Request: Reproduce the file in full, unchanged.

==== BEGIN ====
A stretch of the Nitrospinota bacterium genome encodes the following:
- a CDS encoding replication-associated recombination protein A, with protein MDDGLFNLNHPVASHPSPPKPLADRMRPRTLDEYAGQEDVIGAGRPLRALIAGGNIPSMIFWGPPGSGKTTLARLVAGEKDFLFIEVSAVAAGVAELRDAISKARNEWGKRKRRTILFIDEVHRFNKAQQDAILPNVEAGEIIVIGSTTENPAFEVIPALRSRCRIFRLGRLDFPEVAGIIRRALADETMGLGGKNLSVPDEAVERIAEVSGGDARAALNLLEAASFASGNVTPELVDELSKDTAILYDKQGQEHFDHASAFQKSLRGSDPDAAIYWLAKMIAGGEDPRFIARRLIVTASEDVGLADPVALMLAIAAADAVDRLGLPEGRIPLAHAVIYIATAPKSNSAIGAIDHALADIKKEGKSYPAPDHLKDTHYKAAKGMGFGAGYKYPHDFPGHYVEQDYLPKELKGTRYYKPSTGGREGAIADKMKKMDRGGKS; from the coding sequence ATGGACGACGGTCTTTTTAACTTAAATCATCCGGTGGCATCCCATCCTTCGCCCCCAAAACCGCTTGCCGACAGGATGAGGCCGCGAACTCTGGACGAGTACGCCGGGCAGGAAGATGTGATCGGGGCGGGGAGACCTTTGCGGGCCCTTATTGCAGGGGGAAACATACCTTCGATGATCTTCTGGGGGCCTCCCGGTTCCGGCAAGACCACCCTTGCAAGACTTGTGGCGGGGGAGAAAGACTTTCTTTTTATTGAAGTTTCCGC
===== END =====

A stretch of the Nitrospinota bacterium genome encodes the following:
- a CDS encoding replication-associated recombination protein A, with protein MDDGLFNLNHPVASHPSPPKPLADRMRPRTLDEYAGQEDVIGAGRPLRALIAGGNIPSMIFWGPPGSGKTTLARLVAGEKDFLFIEVSAVAAGVAELRDAISKARNEWGKRKRRTILFIDEVHRFNKAQQDAILPNVEAGEIIVIGSTTENPAFEVIPALRSRCRIFRLGRLDFPEVAGIIRRALADETMGLGGKNLSVPDEAVERIAEVSGGDARAALNLLEAASFASGNVTPELVDELSKDTAILYDKQGQEHFDHASAFQKSLRGSDPDAAIYWLAKMIAGGEDPRFIARRLIVTASEDVGLADPVALMLAIAAADAVDRLGLPEGRIPLAHAVIYIATAPKSNSAIGAIDHALADIKKEGKSYPAPDHLKDTHYKAAKGMGFGAGYKYPHDFPGHYVEQDYLPKELKGTRYYKPSTGGREGAIADKMKKMDRGGKS; from the coding sequence ATGGACGACGGTCTTTTTAACTTAAATCATCCGGTGGCATCCCATCCTTCGCCCCCAAAACCGCTTGCCGACAGGATGAGGCCGCGAACTCTGGACGAGTACGCCGGGCAGGAAGATGTGATCGGGGCGGGGAGACCTTTGCGGGCCCTTATTGCAGGGGGAAACATACCTTCGATGATCTTCTGGGGGCCTCCCGGTTCCGGCAAGACCACCCTTGCAAGACTTGTGGCGGGGGAGAAAGACTTTCTTTTTATTGAAGTTTCCGC